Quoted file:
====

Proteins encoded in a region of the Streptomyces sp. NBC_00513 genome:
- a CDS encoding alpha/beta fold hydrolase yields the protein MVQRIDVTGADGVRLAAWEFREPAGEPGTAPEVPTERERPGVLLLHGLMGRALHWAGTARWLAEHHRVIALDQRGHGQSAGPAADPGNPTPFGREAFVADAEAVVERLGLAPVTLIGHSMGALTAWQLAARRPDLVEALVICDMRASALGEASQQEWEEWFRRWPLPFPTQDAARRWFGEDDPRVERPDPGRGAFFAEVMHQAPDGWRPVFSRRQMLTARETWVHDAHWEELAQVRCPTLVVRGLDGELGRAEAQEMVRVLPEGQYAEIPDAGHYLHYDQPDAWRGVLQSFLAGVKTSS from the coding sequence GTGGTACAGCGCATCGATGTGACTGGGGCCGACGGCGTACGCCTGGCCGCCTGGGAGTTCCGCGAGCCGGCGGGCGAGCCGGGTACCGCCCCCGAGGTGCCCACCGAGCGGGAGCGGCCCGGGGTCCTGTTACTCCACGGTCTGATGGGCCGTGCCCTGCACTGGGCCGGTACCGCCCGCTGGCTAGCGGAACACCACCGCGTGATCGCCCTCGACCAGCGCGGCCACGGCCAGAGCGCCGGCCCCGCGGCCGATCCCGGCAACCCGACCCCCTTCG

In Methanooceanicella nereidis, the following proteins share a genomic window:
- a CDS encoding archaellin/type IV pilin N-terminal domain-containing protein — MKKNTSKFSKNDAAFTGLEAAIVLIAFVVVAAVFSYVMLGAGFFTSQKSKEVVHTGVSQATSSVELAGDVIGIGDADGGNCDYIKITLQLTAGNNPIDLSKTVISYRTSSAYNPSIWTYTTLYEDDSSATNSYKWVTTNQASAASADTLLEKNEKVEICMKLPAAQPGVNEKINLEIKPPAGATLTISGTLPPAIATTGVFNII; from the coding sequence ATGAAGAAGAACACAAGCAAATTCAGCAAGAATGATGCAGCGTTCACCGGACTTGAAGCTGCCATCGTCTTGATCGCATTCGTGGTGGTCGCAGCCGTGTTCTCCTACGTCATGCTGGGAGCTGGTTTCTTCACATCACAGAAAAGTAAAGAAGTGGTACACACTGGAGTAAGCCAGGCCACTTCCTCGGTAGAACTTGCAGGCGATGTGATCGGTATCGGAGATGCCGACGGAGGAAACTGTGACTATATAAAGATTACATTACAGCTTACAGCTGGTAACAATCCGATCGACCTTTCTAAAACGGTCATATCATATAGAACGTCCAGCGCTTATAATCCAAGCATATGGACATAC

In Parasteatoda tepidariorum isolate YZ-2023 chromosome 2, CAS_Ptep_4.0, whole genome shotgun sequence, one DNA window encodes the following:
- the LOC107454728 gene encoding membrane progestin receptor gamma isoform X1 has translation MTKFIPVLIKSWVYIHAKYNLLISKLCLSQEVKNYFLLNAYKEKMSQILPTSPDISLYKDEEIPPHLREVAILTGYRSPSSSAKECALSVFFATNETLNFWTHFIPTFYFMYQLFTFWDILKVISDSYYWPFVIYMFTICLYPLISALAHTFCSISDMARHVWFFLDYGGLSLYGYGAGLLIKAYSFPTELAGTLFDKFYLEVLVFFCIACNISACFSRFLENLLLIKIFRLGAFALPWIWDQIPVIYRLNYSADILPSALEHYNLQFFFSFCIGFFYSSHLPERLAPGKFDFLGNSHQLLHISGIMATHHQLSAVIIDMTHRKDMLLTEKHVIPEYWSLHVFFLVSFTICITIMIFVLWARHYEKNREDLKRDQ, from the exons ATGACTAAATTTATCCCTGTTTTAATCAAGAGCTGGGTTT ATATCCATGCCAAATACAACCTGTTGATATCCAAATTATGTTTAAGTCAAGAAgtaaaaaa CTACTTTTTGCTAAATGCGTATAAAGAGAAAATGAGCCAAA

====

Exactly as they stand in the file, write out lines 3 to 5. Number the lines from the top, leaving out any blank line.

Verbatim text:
In Methanooceanicella nereidis, the following proteins share a genomic window:
- a CDS encoding archaellin/type IV pilin N-terminal domain-containing protein — MKKNTSKFSKNDAAFTGLEAAIVLIAFVVVAAVFSYVMLGAGFFTSQKSKEVVHTGVSQATSSVELAGDVIGIGDADGGNCDYIKITLQLTAGNNPIDLSKTVISYRTSSAYNPSIWTYTTLYEDDSSATNSYKWVTTNQASAASADTLLEKNEKVEICMKLPAAQPGVNEKINLEIKPPAGATLTISGTLPPAIATTGVFNII; from the coding sequence ATGAAGAAGAACACAAGCAAATTCAGCAAGAATGATGCAGCGTTCACCGGACTTGAAGCTGCCATCGTCTTGATCGCATTCGTGGTGGTCGCAGCCGTGTTCTCCTACGTCATGCTGGGAGCTGGTTTCTTCACATCACAGAAAAGTAAAGAAGTGGTACACACTGGAGTAAGCCAGGCCACTTCCTCGGTAGAACTTGCAGGCGATGTGATCGGTATCGGAGATGCCGACGGAGGAAACTGTGACTATATAAAGATTACATTACAGCTTACAGCTGGTAACAATCCGATCGACCTTTCTAAAACGGTCATATCATATAGAACGTCCAGCGCTTATAATCCAAGCATATGGACATAC

In Parasteatoda tepidariorum isolate YZ-2023 chromosome 2, CAS_Ptep_4.0, whole genome shotgun sequence, one DNA window encodes the following: